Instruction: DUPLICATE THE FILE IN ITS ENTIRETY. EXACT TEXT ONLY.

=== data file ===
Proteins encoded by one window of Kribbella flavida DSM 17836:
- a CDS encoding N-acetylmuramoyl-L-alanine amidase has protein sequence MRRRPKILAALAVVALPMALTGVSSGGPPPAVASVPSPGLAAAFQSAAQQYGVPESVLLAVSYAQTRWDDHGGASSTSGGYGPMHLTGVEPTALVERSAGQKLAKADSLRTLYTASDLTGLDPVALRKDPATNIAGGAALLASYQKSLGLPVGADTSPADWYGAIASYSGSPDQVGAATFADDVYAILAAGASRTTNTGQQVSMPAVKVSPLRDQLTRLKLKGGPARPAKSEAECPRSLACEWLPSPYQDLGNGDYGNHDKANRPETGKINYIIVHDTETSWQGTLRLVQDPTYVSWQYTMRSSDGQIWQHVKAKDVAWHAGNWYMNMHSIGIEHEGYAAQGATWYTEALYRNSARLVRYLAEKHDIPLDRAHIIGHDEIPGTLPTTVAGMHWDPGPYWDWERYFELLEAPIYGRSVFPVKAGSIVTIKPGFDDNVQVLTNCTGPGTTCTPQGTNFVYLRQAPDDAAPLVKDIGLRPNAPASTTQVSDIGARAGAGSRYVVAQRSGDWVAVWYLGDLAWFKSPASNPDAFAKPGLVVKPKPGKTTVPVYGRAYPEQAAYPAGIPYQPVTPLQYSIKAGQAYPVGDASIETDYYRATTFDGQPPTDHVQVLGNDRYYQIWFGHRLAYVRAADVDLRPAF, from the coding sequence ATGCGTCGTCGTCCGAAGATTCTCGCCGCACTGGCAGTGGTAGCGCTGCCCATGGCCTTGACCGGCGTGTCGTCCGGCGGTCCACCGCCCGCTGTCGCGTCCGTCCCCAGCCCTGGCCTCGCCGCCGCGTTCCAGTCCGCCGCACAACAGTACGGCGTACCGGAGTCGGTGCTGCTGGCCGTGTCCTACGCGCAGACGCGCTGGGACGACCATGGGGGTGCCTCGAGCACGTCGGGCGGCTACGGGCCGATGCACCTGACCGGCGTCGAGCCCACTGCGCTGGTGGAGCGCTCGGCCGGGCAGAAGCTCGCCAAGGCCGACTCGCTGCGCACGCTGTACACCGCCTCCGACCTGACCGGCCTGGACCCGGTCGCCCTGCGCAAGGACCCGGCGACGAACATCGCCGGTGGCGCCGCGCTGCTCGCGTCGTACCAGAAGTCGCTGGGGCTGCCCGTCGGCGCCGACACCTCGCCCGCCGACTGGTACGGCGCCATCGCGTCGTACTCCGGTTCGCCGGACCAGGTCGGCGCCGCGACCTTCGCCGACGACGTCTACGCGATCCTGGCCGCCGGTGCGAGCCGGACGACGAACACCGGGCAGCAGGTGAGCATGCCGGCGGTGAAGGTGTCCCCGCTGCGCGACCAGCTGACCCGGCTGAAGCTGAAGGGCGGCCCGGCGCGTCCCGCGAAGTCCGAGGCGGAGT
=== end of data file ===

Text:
Proteins encoded by one window of Kribbella flavida DSM 17836:
- a CDS encoding N-acetylmuramoyl-L-alanine amidase has protein sequence MRRRPKILAALAVVALPMALTGVSSGGPPPAVASVPSPGLAAAFQSAAQQYGVPESVLLAVSYAQTRWDDHGGASSTSGGYGPMHLTGVEPTALVERSAGQKLAKADSLRTLYTASDLTGLDPVALRKDPATNIAGGAALLASYQKSLGLPVGADTSPADWYGAIASYSGSPDQVGAATFADDVYAILAAGASRTTNTGQQVSMPAVKVSPLRDQLTRLKLKGGPARPAKSEAECPRSLACEWLPSPYQDLGNGDYGNHDKANRPETGKINYIIVHDTETSWQGTLRLVQDPTYVSWQYTMRSSDGQIWQHVKAKDVAWHAGNWYMNMHSIGIEHEGYAAQGATWYTEALYRNSARLVRYLAEKHDIPLDRAHIIGHDEIPGTLPTTVAGMHWDPGPYWDWERYFELLEAPIYGRSVFPVKAGSIVTIKPGFDDNVQVLTNCTGPGTTCTPQGTNFVYLRQAPDDAAPLVKDIGLRPNAPASTTQVSDIGARAGAGSRYVVAQRSGDWVAVWYLGDLAWFKSPASNPDAFAKPGLVVKPKPGKTTVPVYGRAYPEQAAYPAGIPYQPVTPLQYSIKAGQAYPVGDASIETDYYRATTFDGQPPTDHVQVLGNDRYYQIWFGHRLAYVRAADVDLRPAF, from the coding sequence ATGCGTCGTCGTCCGAAGATTCTCGCCGCACTGGCAGTGGTAGCGCTGCCCATGGCCTTGACCGGCGTGTCGTCCGGCGGTCCACCGCCCGCTGTCGCGTCCGTCCCCAGCCCTGGCCTCGCCGCCGCGTTCCAGTCCGCCGCACAACAGTACGGCGTACCGGAGTCGGTGCTGCTGGCCGTGTCCTACGCGCAGACGCGCTGGGACGACCATGGGGGTGCCTCGAGCACGTCGGGCGGCTACGGGCCGATGCACCTGACCGGCGTCGAGCCCACTGCGCTGGTGGAGCGCTCGGCCGGGCAGAAGCTCGCCAAGGCCGACTCGCTGCGCACGCTGTACACCGCCTCCGACCTGACCGGCCTGGACCCGGTCGCCCTGCGCAAGGACCCGGCGACGAACATCGCCGGTGGCGCCGCGCTGCTCGCGTCGTACCAGAAGTCGCTGGGGCTGCCCGTCGGCGCCGACACCTCGCCCGCCGACTGGTACGGCGCCATCGCGTCGTACTCCGGTTCGCCGGACCAGGTCGGCGCCGCGACCTTCGCCGACGACGTCTACGCGATCCTGGCCGCCGGTGCGAGCCGGACGACGAACACCGGGCAGCAGGTGAGCATGCCGGCGGTGAAGGTGTCCCCGCTGCGCGACCAGCTGACCCGGCTGAAGCTGAAGGGCGGCCCGGCGCGTCCCGCGAAGTCCGAGGCGGAGT